If you donít know what the Bartle Test is: http://en.wikipedia.org/wiki/Bartle_Test

So, I didnít really like the Bartle Test when I first took it. I thought the questions were pretty terrible and obvious if you wanted to end up in one category or another, not to mention far too mutually exclusive. I especially the names and the descriptions. For example, I think Killer is a terrible name and I donít think Socializers need to choose between the game and socializing, as if they couldnít do both. I mean, the way it is set up, only Achievers play the so-called game, while Socializers try to talk to them, Killers try to kill them, and Explorers are off navel-texture-gazing. On the other hand, I think it was good for raising awareness of different gamer ďprofilesĒ, no matter how extreme, and developers are trying to design game activities which appeal simultaneously to multiple types of gamers.

One thing I thought might be interesting is to revise the categories of game appeal and, instead of putting ourselves in the categories, applying the categories to game activities. Hereís what I came up with:


Progress. Having your past decisions and accomplishments contribute meaningfully (statistically) to your present tasks.

Accomplishment. Completing challenges requiring a certain amount of time and energy.

Exploration. Experiencing something for the first time. Finding something you didnít know about before.

Contribution. Participating in something greater than yourself. Accomplishing something you couldnít do by yourself. Being recognized and accepted.

Distinction. Distinguishing yourself from other players. Being the best at something. Having a unique reputation. Having unique or rare items.


Itís useful to look at where these overlap. Particularly, none of them are mutually exclusive. For example, the first time a guild downs a major raid boss, theyíve experienced all these things. With repeat visits they taper off, Exploration and Distinction first, then Accomplishment and Progress, and finally Contribution. Which is fairly accurate, I think.

I also like how the social categories, Contribution and Distinction, do not require you to ďopt-outĒ of the game. You could contribute to a late game warfront comeback or contribute to pillow fights in your skivvies. You could distinguish yourself as the first character to hit the plat cap or the only level 10 with 100 days /played. Or even simply as a rare friendly and helpful person on zone chat.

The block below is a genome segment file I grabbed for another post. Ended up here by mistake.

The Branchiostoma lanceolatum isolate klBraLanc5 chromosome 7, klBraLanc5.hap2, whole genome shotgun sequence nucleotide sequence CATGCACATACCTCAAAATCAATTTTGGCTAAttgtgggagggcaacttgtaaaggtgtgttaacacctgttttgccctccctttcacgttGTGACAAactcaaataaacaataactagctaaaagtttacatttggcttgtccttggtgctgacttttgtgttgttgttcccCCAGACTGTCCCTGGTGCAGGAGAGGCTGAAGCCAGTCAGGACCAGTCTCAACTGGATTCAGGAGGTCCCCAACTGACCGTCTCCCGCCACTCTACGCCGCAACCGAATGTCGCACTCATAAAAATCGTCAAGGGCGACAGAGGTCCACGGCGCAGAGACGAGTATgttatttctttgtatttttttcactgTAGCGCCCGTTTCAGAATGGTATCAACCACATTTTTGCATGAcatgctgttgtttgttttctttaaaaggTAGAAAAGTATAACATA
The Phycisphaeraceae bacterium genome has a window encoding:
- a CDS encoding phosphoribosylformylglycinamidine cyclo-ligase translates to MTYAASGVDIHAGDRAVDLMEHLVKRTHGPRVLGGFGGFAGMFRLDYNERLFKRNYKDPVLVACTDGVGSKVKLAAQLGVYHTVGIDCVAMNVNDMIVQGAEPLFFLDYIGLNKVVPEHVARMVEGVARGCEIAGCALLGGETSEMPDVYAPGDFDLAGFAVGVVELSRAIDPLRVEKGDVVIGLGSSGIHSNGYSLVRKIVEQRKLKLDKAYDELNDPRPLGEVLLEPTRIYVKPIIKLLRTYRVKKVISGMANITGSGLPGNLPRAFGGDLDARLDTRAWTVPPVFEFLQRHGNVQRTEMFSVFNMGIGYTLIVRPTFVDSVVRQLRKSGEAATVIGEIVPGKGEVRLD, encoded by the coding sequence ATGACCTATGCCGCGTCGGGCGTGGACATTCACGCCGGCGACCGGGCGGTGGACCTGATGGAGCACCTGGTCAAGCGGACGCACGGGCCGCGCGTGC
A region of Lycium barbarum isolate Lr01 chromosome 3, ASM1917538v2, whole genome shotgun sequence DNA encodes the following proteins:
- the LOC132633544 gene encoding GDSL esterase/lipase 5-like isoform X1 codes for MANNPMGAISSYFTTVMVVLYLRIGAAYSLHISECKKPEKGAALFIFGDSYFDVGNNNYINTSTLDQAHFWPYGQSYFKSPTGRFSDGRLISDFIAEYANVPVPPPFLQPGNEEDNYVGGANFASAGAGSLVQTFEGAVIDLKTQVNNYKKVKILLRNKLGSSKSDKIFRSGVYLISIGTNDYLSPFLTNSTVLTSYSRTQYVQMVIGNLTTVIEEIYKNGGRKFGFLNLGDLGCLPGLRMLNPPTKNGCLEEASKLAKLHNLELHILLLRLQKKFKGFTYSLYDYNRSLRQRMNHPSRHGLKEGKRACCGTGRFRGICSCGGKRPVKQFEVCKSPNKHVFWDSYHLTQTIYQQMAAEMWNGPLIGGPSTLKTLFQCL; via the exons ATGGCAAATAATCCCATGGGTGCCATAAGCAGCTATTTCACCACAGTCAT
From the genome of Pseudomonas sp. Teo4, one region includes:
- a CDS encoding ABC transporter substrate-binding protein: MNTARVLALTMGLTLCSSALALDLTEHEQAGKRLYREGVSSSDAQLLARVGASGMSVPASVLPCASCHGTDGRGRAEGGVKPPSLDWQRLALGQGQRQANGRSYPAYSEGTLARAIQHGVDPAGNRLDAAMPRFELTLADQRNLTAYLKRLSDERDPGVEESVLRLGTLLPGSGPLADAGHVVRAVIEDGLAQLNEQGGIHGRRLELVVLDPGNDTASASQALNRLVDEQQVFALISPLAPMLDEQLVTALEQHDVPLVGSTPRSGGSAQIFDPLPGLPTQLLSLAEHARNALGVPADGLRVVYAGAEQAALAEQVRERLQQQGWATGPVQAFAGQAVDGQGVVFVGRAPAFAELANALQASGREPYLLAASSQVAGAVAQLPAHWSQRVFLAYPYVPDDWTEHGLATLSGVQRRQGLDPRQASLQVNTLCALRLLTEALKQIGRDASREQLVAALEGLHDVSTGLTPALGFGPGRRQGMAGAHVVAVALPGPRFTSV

On the other hand, there are meaningful differences. Contribution and Distinction are very different social motivations and some activities donít facilitate both easily. Itís difficult in a dungeon group or a raid to say who is helping the most (not for lack of people trying to), because everyone has their own role. Similarly, in a warfront, even if there is a scoreboard, there are many things which are helpful and important that donít always get scored fairly.

Between Progress and Accomplishment, there is a clear difference between present focus and past focus. What you have done versus how strong you are now. There is a relationship in most games but there is a different appeal. Exploration is also tied in, because to experience all content you have to Progress to be strong enough, and to Progress you need a variety of Accomplishments. However, it could be its own activity too, such as Exploring various dialogue chains and responses with NPCs looking for funny quotes or interesting lore.


Back to the goal, I think MMORPG features are designed to incorporate most if not all of these appeal points. For example, grinding mobs is about Progress, but make it so you can view other peopleís level and gear and suddenly itís about Distinction too. Make mobs or dungeons that only groups can take down with reward enough to motivate them and then there is Contribution as well. Having a variety of mob types, dungeon designs, back stories and then Exploration is all over it. Section them off into levels, or quest timelines, or level-range zones, or start-to-finish dungeons, and there is a sense of Accomplishment in finishing them.

I think when developers look at an area of MMORPGs (solo play, group play, raiding, PvP, social/vanity items) they probably try to look at ways to incorporate each of these things. You might say how can you work Contribution into solo play, but things like guild quests or crafting allow solo players to spend their time when they want, how they want, but still increase the strength of their guilds or friends.

I think the Bartle Test either created or propitiated a way of thinking that you wonít like a certain game activity because of your personality or player type. While this may be true, I donít think people should write off activities because they arenít obviously about Killing and only Killing or Socializing and only Socializing. Fundamentally people are looking for the above five aspects and most game activities incorporate most or all of them.

The things we donít like in games are related to negative elements present, rather than the absence of the positive ones we seek. Things like elitism, exclusivity, entitlement, selfishness, and playersí inequality of real life obligations are what make game activities inaccessible or unfun, more so than being targeted at the wrong personality stereotype.

Sorry for the essay.
tl;dr Five game objectives Progress, Accomplishment, Exploration, Contribution, Distinction better than the Bartle personality types Achiever, Killer, Socializer, Explorer? Worse? Who cares?